but if you can have that choice the math says you can enjoy more money each year right from day 1 of retirement by delaying because you can spend down more from savings and refill later on with a 69% bigger check plus colas on that difference .

our budget by delaying is greater right now today , not when we collect down the road . we get to spend more while younger and healthier by delaying than we could taking ss earlier and being more dependent on markets and rates . once you increase sequence risk you need to keep more money unspent to compensate for the fact the worst case scenario's may be right around the corner from happening . because social security has zero sequence risk the larger the check the less powder has to be kept dry like when you invest on your own .

it is almost like the words jumbo shrimp , pretty ugly or happily married when you use the words delaying social security when you have limited assets . it makes no sense since it shouldn't and can't be a choice that would make any sense . .

delaying can be the worlds best annuity you can buy but you need choices to take advantage and most americans have little choices in retirement since most do not have the assets to retire at 62 and delay unless they have a pension or other income . in which case the paycheck never really stopped and they are in a different boat than those trying to make it on their own via their own assets and investing . . .

Last edited by mathjak107; 09-05-2016 at 04:23 AM..
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Old 09-05-2016, 05:09 AM
Location: Mount Airy, Maryland
10,502 posts, read 5,965,165 times
Reputation: 16272
I wish we could stop with the "you could die" or "the Government will change the rules" what ifs and just discuss the math. And for most of us we don't have millions and we don't have 90 grand. So for those of us in between that can not afford to tap our retirement and delay until 70 we are evaluating the math of filing early vs tapping retirement and delaying a few years but not all the way to age 70.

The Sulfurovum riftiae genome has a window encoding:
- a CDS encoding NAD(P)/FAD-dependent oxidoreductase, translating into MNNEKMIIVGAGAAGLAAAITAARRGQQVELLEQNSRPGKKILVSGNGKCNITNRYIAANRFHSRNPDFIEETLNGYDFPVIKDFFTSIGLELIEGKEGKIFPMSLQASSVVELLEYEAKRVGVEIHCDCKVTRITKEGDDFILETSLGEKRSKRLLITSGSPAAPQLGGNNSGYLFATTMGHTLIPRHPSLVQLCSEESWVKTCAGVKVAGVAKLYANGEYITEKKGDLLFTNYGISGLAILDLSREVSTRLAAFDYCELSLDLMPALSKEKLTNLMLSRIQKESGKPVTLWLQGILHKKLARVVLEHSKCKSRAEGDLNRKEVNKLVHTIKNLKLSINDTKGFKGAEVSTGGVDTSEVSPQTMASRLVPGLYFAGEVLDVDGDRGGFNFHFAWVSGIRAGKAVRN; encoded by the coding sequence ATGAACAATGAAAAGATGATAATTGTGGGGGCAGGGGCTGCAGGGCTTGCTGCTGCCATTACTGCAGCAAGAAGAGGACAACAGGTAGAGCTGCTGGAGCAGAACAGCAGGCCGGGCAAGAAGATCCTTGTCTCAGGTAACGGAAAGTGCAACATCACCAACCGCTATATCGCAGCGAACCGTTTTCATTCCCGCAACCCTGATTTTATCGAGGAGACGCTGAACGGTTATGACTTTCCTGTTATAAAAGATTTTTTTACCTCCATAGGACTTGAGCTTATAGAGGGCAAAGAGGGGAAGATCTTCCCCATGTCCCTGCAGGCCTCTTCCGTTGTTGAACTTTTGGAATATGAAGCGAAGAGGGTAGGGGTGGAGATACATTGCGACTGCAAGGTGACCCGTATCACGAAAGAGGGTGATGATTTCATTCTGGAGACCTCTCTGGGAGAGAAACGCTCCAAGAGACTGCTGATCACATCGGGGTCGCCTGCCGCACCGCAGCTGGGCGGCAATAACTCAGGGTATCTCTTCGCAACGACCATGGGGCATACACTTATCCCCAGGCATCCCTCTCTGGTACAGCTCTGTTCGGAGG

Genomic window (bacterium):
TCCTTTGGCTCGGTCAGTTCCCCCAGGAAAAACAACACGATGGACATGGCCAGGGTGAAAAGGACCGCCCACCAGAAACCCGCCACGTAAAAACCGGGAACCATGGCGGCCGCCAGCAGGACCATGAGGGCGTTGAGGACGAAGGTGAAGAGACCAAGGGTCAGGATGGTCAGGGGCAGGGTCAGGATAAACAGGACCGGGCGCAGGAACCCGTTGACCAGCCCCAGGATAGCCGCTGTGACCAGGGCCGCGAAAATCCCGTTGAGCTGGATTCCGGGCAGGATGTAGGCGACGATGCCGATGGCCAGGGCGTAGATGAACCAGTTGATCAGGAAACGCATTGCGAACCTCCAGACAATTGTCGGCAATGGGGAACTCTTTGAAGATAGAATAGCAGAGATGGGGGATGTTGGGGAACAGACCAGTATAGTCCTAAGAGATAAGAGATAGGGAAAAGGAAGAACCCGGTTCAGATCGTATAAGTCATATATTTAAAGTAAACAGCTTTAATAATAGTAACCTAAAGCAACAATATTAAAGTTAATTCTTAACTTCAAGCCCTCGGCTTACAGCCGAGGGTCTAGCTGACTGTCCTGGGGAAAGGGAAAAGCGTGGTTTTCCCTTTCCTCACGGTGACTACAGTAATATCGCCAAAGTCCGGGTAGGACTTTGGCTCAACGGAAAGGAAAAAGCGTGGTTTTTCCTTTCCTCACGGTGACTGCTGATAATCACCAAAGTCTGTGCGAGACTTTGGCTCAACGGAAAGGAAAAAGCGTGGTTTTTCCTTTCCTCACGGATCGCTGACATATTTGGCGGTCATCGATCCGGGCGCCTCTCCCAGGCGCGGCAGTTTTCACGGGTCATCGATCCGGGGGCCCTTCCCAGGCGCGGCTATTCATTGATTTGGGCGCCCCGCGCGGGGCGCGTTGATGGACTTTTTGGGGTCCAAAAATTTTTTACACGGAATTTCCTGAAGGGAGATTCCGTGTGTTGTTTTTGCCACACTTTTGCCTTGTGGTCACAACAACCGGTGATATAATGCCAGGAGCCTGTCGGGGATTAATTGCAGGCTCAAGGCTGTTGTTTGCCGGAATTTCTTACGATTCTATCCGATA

The issues I see:

The 8% increase is not the figure to use here. As the link provided shows at 62 to 63 the increase is 5%. It goes up from there but does not reach 8% until FRA. So the thought that market returns have trouble matching the increase is a bit off until you reach FRA

There are tax ramifications as SS in most states is tax free so a larger check means a tax break as you will be withdrawing less from your taxable 401. But what about the tax ramifications of withdrawing so much from your retirement funds as you delay filing?

I still go back to the math that says it will take me over 13 years to break even just by delaying a single year, and again that does not even factor in the lost investment returns and tax bill that year represents.

I'm not trying to convince anyone that delaying is wrong. I'm just trying to figure out what the best way to go is for myself and others.
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Old 09-05-2016, 05:14 AM
72,130 posts, read 72,094,203 times
Reputation: 49649
those increases in ss are not comparable to returns on investments at all . even if you got a 6 or 8% increase , you gave up a check to do it so these are not returns of 6 or 8% with ss , they are merely increases before subtracting out checks and spousal benefits you gave up to get that increase as well as the loss of compounding on your money spent down while delaying .

you can see the actual returns of delaying are all over the place depending how you want to look at them . but don't think of your increase in ss as a yearly return , it is not a true rate of return , it is only an increase that has subtractions not removed yet . ss increases are not compounded either . they are always off a base amount .

figuring spending down a balanced fund to delay , break even is 22 years . but by age 90 you can see a nice 5% real return delaying which is after inflation , which will beat that balanced fund easily and is guaranteed .

Last edited by mathjak107; 09-05-2016 at 05:26 AM..
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Old 09-05-2016, 05:24 AM
Location: Mount Airy, Maryland
10,502 posts, read 5,965,165 times
Reputation: 16272
How long of a delay do those graphs represent?